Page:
4. http://www.usgs.gov/newsroom/article.asp?ID=1911

    U.S. Geological Survey – 1980. In 1980, the U.S. Geological Survey estimated the Coastal Plain could contain up to 17 billion barrels of oil and 34 trillion cubic feet of natural gas.

    If oil companies tapped the 68 million federal acres of leased land it would generate an estimated 4.8 million barrels of oil a day – six times what the Arctic National Wildlife Refuge would produce at its peak, Pelosi said.

    17 billion bbls of oil in the outer reaches.

    “The fact is 80 percent of the oil available on the Outer Continental Shelf is in regions that are already open to leasing, but the oil companies haven't decided it's worth their time to drill there,” the speaker said.

    But lets assume that Pelosi is right. Perhaps the oil industry really does not want to drill this oil then how do we make them? How do we really increase oil production. While opposed to it in principal perhaps its time to nationalize our oil companies. They are a threat to our national security and economic viability if Pelosi is right.

    The reason we do not develop oil shell is because its expensive and uses tons of water. Perhaps a pipeline from the ocean to colorado is in order.

    If we do not get this right the world is going to slip into a depression. This is serious and it has nothing to do with the war in Iraq.

  5. Thanks, neo. the article does not support your $50 a barrel oil number, but I appreciate the response. The Dems have proposed a “use it or lose it” bill on leases, which could make companies either drill or give someone else a shot at it.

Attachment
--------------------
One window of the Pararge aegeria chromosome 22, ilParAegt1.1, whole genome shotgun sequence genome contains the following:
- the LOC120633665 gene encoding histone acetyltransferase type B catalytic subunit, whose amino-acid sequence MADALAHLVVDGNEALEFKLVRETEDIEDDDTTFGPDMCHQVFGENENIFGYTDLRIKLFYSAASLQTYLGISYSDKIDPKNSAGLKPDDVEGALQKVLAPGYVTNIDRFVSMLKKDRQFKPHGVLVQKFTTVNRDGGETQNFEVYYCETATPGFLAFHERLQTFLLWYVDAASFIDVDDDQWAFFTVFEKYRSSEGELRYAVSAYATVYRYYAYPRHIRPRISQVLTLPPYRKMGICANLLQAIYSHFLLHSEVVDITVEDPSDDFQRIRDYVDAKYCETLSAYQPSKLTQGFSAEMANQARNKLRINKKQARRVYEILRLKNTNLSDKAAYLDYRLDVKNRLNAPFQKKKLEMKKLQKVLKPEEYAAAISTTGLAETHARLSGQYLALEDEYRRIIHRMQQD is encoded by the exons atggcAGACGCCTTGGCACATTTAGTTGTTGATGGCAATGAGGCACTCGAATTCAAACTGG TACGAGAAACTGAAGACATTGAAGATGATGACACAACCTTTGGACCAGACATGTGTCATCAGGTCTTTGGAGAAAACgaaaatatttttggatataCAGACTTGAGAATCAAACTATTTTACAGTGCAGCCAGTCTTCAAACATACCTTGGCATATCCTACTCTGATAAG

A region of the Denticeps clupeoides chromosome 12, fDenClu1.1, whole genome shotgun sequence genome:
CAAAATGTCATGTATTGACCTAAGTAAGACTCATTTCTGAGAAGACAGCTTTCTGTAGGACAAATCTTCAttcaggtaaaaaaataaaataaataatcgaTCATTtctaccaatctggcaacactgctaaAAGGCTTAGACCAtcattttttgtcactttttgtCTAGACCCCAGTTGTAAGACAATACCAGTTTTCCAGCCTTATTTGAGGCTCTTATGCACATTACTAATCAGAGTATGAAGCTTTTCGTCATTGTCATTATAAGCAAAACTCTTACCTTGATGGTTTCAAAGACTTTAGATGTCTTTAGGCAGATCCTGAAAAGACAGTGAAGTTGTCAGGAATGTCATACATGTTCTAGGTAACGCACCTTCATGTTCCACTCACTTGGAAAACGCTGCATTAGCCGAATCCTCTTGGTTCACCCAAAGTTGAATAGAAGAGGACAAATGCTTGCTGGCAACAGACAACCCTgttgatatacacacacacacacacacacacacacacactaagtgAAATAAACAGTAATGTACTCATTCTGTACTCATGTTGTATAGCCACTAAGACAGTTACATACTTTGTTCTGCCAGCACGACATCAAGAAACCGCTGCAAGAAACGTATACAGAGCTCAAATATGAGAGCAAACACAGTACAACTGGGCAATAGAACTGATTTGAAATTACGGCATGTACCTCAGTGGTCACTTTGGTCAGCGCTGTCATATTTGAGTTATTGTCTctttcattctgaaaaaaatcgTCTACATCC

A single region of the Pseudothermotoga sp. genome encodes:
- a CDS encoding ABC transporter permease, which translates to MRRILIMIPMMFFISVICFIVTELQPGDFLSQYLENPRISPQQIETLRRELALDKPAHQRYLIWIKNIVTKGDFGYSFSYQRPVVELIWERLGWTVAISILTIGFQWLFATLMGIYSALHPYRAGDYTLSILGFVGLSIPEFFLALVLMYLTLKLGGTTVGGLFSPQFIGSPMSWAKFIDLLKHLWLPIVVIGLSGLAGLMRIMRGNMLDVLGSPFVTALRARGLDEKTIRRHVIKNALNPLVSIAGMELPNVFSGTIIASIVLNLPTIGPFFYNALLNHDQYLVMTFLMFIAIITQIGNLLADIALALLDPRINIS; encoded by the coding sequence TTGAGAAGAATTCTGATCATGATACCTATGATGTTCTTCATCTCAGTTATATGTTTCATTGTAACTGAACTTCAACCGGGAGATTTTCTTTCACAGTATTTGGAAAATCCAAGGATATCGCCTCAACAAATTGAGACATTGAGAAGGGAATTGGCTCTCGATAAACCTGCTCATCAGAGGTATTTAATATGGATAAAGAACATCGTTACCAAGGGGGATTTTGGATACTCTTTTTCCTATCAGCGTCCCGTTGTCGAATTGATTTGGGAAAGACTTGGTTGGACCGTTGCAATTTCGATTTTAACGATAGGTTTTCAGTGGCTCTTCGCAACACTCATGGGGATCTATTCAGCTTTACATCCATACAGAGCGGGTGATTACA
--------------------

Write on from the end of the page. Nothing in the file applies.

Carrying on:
As for oil shale, the west is in deep drought already and water rights already very contentious. I doubt any “technical” recovery of challenging oil deposits is going to happen any time soon, especially those with big water demands

    Our cheapest new energy is conservation, the very thing OPEC fears. Next is electricity. Charging an electric car or plug-in hybrid equates to about $0.75 per gallon. Point sources of pollution, like utilities, are easier to clean up. Plus, solar is perfect for charging your car while you're at work.

  6. Ultimately the high energy costs are our own fault. The US must implement policies such as conservation alternative energy sources, etc. to reduce our reliance on oil.

    The Saudis are right about the negative impact of higher oil prices, and the Iranian gains. I'm sure the Saudis (and others) are quite happy with prices where they are or even lower. They've already got a ton of money that they don't know what to do with….

    I also fear that Neocon is right about heading into a depression…. I'm not sure we'll get there, but I'm very pessimistic on the future, primarily because of high energy costs… I view it like flying on an airplane… you're flying fine, then you hit some mild turbulence, and at one point the plane hits a pocket of rough air and the plane drops unexpectedly…. Everyone on board is already on edge because of the turbulence, but the drop makes everyone on board really scares everyone… RIght now we're in the turbulence. This winter I think our economy will hit that drop and while most people will live, overall we will have lost a lot and some folks just won't survive… I'm not just referring to people unable to pay their energy bills, but of companies cutting jobs, and the higher prices of pretty much everything.